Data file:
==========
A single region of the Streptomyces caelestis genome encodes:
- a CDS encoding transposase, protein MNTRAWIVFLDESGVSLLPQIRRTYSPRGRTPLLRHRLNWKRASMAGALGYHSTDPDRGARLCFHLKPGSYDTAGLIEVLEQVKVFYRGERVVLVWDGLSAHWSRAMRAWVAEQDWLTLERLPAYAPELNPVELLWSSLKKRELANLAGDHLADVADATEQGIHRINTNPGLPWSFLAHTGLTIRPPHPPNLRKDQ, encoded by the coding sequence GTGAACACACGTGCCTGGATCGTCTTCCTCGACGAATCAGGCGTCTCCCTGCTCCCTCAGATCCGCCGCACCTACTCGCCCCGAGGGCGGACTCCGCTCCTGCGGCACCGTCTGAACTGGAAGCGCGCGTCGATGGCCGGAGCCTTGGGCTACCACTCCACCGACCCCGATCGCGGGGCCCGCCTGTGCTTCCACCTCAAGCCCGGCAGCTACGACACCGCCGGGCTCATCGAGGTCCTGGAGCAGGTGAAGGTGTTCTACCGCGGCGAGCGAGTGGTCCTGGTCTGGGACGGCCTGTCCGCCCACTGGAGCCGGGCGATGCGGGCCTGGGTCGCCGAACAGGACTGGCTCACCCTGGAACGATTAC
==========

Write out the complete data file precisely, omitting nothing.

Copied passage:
A single region of the Streptomyces caelestis genome encodes:
- a CDS encoding transposase, protein MNTRAWIVFLDESGVSLLPQIRRTYSPRGRTPLLRHRLNWKRASMAGALGYHSTDPDRGARLCFHLKPGSYDTAGLIEVLEQVKVFYRGERVVLVWDGLSAHWSRAMRAWVAEQDWLTLERLPAYAPELNPVELLWSSLKKRELANLAGDHLADVADATEQGIHRINTNPGLPWSFLAHTGLTIRPPHPPNLRKDQ, encoded by the coding sequence GTGAACACACGTGCCTGGATCGTCTTCCTCGACGAATCAGGCGTCTCCCTGCTCCCTCAGATCCGCCGCACCTACTCGCCCCGAGGGCGGACTCCGCTCCTGCGGCACCGTCTGAACTGGAAGCGCGCGTCGATGGCCGGAGCCTTGGGCTACCACTCCACCGACCCCGATCGCGGGGCCCGCCTGTGCTTCCACCTCAAGCCCGGCAGCTACGACACCGCCGGGCTCATCGAGGTCCTGGAGCAGGTGAAGGTGTTCTACCGCGGCGAGCGAGTGGTCCTGGTCTGGGACGGCCTGTCCGCCCACTGGAGCCGGGCGATGCGGGCCTGGGTCGCCGAACAGGACTGGCTCACCCTGGAACGATTAC